A problem with using the modern Wu Chi Pai Feng Wan products is that one never knows with certainty which version of the formula is actually being supplied. While all the formulations nourish the kidney and liver, the secondary focus of the formula may be somewhat different than the original or the official combination. For example, the Shanghai Number 3 Traditional Chinese Medicine Pharmaceutical Works produced a version with ginseng, tang-kuei, cnidium, peony, dipsacus, moutan, eucommia, and 26 other undisclosed herbs (4). It was shown to benefit persons with ITP. In an article on patent formulas published in 1986 (8), Wu Chi Pai Feng Wan was mentioned as a treatment for blood-deficiency type menorrhagia. The 25 ingredients listed (the factory producing it was not stated) included the following that are not in the official version: leonurus (leaf), dipsacus, piper, corydalis, scute, hoelen, gelatin, atractylodes, cardamon, cynanchum, lycium fruit, codonopsis (in addition to, rather than replacing, ginseng). The herbs for deficiency heat, such as asparagus, raw rehmannia, and stellaria, were missing, as were the astringents, mantis, oyster shell, dioscorea, and euryale.

A few years ago, the Tianjin factory included a fuller listing of ingredients than it does now, but even then there were only 10 ingredients mentioned, including the chicken, with percentages adjusted to yield 100. In addition to the 50 small pills per dose form, the factory also produces the large boluses used one at a time, and bottles of coated "condensed" pills, to be taken 5 at a time. One cannot be sure that each of these products from the same factory is derived from the same formulation. Beijing Tong Ren Tang manufactures a version of the pill that is sometimes imported into the U.S. There is one large honey pill per wax-covered ball, and the package insert indicates only 7 of the ingredients, plus honey, with percentages adding up to yield 100. It is especially indicated for gynecological disorders, such as irregular menstruation, excessive menstrual bleeding, painful menstruation, and weakness following childbirth.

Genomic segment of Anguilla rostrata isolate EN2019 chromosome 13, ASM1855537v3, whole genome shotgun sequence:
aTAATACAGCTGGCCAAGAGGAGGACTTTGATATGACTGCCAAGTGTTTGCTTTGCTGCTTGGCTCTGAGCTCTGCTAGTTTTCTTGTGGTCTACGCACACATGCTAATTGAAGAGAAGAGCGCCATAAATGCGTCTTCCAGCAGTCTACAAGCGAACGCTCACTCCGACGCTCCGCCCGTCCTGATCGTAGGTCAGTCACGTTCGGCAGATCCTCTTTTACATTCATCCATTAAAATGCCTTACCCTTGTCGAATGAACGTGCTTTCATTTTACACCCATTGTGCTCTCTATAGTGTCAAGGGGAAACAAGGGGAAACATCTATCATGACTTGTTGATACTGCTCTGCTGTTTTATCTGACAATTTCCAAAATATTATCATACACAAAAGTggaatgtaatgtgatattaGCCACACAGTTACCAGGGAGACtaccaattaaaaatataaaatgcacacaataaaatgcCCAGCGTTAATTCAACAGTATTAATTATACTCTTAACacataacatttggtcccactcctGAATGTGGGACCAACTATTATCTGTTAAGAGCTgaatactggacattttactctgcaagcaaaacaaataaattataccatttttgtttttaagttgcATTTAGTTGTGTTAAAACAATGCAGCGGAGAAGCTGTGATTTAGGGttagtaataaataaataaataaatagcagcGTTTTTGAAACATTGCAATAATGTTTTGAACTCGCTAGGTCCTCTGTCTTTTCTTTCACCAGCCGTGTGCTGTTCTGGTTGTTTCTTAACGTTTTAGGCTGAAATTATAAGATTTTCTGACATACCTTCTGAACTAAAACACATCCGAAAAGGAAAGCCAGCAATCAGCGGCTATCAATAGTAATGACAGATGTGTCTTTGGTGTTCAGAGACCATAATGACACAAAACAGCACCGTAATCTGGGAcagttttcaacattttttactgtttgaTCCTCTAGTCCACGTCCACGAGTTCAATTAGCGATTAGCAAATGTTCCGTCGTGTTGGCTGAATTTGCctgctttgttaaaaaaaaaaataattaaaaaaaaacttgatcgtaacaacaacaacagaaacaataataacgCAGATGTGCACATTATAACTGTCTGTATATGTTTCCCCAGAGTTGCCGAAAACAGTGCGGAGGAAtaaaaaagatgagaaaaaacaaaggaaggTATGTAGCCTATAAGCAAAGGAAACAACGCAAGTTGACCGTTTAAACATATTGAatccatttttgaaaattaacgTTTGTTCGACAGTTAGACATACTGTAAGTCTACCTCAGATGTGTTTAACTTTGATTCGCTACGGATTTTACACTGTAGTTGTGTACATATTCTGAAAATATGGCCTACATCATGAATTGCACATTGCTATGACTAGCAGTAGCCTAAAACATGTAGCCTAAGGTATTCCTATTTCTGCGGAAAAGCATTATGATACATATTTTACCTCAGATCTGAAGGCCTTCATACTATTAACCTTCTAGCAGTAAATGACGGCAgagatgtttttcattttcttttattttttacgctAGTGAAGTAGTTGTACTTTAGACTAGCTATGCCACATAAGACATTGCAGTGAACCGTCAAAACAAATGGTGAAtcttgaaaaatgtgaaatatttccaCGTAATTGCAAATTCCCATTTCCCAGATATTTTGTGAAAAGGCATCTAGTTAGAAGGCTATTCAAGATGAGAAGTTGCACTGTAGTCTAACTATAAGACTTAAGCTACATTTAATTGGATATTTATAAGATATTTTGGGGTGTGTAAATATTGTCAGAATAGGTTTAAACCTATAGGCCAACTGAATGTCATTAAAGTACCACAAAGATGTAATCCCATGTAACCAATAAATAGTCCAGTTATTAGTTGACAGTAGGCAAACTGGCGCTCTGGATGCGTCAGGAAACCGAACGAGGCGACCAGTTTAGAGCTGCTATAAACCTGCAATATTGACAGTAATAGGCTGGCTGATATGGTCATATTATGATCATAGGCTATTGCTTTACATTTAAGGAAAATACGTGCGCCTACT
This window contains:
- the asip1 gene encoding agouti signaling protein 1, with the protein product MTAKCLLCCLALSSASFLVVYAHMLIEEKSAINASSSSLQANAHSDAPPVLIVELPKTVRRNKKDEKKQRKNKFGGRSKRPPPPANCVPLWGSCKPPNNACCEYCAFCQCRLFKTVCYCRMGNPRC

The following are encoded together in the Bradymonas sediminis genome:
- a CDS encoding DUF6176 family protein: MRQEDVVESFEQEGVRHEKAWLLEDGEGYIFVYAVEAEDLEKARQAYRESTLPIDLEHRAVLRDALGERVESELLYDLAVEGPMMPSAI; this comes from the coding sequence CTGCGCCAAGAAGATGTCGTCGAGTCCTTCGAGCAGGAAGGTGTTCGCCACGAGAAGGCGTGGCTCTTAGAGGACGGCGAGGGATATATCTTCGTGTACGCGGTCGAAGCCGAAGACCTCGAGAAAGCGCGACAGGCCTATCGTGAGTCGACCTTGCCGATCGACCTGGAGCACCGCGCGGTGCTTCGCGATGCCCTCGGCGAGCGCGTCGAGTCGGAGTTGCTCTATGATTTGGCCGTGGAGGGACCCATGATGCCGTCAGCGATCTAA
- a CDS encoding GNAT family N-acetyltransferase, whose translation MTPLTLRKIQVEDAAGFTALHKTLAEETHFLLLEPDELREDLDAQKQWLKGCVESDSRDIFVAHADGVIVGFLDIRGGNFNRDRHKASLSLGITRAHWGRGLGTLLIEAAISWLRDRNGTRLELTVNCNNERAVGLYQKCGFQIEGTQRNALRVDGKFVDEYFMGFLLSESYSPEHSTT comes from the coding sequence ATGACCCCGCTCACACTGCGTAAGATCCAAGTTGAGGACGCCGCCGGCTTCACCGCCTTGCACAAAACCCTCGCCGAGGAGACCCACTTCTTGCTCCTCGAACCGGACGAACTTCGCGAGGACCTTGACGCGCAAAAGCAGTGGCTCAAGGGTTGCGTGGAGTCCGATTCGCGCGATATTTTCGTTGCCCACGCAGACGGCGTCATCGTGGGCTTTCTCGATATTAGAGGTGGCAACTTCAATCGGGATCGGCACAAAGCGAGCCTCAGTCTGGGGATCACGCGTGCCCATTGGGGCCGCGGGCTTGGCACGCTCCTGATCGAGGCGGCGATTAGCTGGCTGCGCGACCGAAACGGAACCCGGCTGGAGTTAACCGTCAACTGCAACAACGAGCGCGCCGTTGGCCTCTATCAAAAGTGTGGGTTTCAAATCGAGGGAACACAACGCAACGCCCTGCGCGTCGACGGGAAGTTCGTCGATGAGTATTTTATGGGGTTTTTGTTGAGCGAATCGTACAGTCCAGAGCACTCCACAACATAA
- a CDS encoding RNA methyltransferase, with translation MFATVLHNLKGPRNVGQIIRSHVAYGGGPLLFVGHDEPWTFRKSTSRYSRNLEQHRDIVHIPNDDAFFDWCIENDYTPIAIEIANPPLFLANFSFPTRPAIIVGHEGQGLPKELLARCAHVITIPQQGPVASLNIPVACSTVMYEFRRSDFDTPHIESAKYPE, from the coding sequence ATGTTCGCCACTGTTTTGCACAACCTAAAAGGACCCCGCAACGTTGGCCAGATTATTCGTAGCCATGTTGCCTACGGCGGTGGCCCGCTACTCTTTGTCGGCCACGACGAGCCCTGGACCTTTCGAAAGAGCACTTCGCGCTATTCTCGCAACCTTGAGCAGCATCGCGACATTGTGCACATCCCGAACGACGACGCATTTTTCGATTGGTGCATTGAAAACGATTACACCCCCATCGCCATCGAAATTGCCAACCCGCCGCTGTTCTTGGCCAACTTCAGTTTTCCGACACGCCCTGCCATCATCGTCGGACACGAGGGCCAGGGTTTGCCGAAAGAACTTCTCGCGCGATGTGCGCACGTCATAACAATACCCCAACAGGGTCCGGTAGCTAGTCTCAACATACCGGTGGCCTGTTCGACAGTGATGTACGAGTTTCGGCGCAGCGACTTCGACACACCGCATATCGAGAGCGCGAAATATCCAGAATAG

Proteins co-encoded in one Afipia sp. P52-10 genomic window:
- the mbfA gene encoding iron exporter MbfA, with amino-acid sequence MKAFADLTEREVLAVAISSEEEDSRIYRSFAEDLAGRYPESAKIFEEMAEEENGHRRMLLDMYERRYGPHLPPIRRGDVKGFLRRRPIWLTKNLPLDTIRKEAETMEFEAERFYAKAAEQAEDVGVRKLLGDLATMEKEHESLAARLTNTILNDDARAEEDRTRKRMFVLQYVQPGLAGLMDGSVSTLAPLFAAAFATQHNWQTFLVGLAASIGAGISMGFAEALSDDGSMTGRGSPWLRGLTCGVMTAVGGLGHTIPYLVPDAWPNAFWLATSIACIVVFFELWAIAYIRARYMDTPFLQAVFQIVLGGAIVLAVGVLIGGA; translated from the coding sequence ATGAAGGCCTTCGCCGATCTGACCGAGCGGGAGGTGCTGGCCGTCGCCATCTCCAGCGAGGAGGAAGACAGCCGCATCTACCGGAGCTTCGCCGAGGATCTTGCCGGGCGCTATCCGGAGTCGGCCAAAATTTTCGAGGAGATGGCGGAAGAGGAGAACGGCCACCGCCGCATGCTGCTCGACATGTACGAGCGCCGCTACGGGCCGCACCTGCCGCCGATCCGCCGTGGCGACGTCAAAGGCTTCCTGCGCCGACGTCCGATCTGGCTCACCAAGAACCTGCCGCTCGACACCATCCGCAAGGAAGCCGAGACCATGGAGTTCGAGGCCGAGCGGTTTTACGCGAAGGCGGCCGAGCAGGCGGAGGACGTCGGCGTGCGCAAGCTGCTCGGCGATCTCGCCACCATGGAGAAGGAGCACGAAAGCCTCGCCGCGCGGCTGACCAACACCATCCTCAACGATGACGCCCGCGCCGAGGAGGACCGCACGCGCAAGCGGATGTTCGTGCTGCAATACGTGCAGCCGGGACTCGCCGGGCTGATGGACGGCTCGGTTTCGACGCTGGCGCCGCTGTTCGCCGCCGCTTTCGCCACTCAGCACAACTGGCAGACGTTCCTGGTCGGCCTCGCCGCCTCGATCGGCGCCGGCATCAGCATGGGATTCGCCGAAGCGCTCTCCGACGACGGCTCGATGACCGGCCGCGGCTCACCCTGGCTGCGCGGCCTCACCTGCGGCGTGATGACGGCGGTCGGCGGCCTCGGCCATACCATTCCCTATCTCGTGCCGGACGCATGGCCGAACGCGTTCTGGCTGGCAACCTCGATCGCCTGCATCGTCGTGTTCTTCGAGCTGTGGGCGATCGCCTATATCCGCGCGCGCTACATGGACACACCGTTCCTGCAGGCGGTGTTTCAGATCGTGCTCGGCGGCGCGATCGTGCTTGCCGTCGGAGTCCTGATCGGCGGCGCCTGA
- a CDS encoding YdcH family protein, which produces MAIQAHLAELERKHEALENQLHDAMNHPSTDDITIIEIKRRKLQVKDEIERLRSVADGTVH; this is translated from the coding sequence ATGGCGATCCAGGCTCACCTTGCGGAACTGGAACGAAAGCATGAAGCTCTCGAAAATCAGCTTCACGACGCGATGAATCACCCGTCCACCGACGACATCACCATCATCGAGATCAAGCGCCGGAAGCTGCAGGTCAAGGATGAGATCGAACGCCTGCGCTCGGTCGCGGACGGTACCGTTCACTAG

In response to the poor disclosure on the patent packages, and uncertainty about the product's nature (warming or cooling) or its suitability for addressing syndromes secondary to deficiency, such as heat, blood stasis, or discharge of fluids, the Institute for Traditional Medicine arranged production of its own Wuji Baifeng Wan formulation (Pine Mountain brand). The manufacturing is done at a factory that produces black chicken products, but a new prescription (which is fully revealed below) is made: